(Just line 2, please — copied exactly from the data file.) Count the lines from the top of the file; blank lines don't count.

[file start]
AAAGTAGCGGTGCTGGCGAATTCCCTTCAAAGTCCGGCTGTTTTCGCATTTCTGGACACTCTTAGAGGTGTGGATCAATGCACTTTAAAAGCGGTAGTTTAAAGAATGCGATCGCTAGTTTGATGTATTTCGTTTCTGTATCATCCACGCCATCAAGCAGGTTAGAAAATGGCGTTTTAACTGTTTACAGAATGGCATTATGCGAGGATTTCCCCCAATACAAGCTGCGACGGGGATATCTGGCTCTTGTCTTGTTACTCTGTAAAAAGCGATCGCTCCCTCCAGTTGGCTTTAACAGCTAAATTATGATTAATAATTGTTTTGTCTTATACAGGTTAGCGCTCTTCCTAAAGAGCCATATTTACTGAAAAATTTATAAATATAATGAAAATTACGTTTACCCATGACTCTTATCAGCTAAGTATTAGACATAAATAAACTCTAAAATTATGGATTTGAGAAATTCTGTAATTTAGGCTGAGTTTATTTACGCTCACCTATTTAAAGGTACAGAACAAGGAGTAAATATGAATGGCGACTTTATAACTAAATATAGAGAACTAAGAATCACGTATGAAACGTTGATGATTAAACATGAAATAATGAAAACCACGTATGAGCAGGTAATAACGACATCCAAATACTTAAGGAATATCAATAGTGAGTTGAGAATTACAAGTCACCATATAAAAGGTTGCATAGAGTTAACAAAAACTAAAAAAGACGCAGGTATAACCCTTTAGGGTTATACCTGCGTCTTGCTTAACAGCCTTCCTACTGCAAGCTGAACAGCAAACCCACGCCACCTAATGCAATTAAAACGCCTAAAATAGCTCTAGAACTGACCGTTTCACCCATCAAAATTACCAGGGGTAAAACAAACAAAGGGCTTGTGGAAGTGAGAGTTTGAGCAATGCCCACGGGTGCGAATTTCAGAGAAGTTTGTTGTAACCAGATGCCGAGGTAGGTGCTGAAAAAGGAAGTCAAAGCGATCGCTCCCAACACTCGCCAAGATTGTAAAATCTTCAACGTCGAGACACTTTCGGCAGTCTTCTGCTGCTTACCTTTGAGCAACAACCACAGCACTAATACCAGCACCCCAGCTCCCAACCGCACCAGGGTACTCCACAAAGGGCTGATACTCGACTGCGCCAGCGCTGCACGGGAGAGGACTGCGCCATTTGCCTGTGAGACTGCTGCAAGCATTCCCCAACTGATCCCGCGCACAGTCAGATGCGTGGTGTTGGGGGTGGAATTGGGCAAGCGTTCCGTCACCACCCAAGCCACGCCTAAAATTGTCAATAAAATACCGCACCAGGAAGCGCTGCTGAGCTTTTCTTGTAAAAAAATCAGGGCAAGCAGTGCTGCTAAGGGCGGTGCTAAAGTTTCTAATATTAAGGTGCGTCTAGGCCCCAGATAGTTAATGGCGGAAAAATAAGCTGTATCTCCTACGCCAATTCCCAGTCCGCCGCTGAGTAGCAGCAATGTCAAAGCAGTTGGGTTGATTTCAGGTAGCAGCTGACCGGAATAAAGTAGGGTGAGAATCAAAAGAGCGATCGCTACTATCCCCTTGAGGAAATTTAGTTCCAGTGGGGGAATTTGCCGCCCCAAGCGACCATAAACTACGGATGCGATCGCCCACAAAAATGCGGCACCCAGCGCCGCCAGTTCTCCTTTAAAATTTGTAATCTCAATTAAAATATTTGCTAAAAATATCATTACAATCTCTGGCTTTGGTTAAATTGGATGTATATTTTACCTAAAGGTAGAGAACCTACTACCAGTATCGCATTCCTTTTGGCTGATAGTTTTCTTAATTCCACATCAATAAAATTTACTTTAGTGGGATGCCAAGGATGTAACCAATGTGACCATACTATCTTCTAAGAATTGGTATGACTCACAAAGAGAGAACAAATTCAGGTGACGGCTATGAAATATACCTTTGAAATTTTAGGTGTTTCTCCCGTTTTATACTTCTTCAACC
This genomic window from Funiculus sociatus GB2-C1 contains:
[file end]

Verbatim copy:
This genomic window from Funiculus sociatus GB2-C1 contains: